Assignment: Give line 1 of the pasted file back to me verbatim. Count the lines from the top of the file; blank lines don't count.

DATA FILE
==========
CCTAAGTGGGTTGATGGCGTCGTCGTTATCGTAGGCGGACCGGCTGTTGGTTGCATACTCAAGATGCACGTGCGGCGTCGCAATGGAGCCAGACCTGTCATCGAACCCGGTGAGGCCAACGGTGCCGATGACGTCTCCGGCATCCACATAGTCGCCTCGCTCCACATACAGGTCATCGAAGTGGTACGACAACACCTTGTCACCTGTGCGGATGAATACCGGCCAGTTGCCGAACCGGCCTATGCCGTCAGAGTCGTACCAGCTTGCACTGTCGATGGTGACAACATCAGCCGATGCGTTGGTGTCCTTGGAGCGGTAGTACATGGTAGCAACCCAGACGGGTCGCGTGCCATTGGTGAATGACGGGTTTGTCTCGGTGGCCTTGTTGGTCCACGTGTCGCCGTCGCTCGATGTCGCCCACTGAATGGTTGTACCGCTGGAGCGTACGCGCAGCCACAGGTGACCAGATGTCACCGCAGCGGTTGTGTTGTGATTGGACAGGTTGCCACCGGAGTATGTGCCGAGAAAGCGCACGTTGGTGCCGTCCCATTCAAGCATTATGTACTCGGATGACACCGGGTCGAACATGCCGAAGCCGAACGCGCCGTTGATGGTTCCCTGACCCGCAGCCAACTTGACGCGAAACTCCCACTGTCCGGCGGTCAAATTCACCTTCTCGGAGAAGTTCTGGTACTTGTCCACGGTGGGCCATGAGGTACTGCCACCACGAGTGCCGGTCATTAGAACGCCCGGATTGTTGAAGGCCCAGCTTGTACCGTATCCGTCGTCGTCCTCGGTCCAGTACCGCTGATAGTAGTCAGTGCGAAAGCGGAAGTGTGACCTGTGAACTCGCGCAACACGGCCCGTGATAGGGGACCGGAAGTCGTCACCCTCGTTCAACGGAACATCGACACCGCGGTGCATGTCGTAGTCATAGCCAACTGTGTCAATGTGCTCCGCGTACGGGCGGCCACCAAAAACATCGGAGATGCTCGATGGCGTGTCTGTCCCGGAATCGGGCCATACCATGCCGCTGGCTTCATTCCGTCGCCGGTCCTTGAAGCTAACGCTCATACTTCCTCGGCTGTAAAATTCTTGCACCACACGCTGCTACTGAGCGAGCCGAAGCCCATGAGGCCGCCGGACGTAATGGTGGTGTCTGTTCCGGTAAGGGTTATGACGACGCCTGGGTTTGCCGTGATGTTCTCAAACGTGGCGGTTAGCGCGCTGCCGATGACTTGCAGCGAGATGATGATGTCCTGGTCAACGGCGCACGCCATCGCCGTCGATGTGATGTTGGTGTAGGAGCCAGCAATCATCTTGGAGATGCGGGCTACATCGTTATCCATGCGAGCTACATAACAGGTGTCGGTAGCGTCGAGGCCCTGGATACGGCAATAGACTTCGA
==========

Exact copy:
CCTAAGTGGGTTGATGGCGTCGTCGTTATCGTAGGCGGACCGGCTGTTGGTTGCATACTCAAGATGCACGTGCGGCGTCGCAATGGAGCCAGACCTGTCATCGAACCCGGTGAGGCCAACGGTGCCGATGACGTCTCCGGCATCCACATAGTCGCCTCGCTCCACATACAGGTCATCGAAGTGGTACGACAACACCTTGTCACCTGTGCGGATGAATACCGGCCAGTTGCCGAACCGGCCTATGCCGTCAGAGTCGTACCAGCTTGCACTGTCGATGGTGACAACATCAGCCGATGCGTTGGTGTCCTTGGAGCGGTAGTACATGGTAGCAACCCAGACGGGTCGCGTGCCATTGGTGAATGACGGGTTTGTCTCGGTGGCCTTGTTGGTCCACGTGTCGCCGTCGCTCGATGTCGCCCACTGAATGGTTGTACCGCTGGAGCGTACGCGCAGCCACAGGTGACCAGATGTCACCGCAGCGGTTGTGTTGTGATTGGACAGGTTGCCACCGGAGTATGTGCCGAGAAAGCGCACGTTGGTGCCGTCCCATTCAAGCATTATGTACTCGGATGACACCGGGTCGAACATGCCGAAGCCGAACGCGCCGTTGATGGTTCCCTGACCCGCAGCCAACTTGACGCGAAACTCCCACTGTCCGGCGGTCAAATTCACCTTCTCGGAGAAGTTCTGGTACTTGTCCACGGTGGGCCATGAGGTACTGCCACCACGAGTGCCGGTCATTAGAACGCCCGGATTGTTGAAGGCCCAGCTTGTACCGTATCCGTCGTCGTCCTCGGTCCAGTACCGCTGATAGTAGTCAGTGCGAAAGCGGAAGTGTGACCTGTGAACTCGCGCAACACGGCCCGTGATAGGGGACCGGAAGTCGTCACCCTCGTTCAACGGAACATCGACACCGCGGTGCATGTCGTAGTCATAGCCAACTGTGTCAATGTGCTCCGCGTACGGGCGGCCACCAAAAACATCGGAGATGCTCGATGGCGTGTCTGTCCCGGAATCGGGCCATACCATGCCGCTGGCTTCATTCCGTCGCCGGTCCTTGAAGCTAACGCTCATACTTCCTCGGCTGTAAAATTCTTGCACCACACGCTGCTACTGAGCGAGCCGAAGCCCATGAGGCCGCCGGACGTAATGGTGGTGTCTGTTCCGGTAAGGGTTATGACGACGCCTGGGTTTGCCGTGATGTTCTCAAACGTGGCGGTTAGCGCGCTGCCGATGACTTGCAGCGAGATGATGATGTCCTGGTCAACGGCGCACGCCATCGCCGTCGATGTGATGTTGGTGTAGGAGCCAGCAATCATCTTGGAGATGCGGGCTACATCGTTATCCATGCGAGCTACATAACAGGTGTCGGTAGCGTCGAGGCCCTGGATACGGCAATAGACTTCGA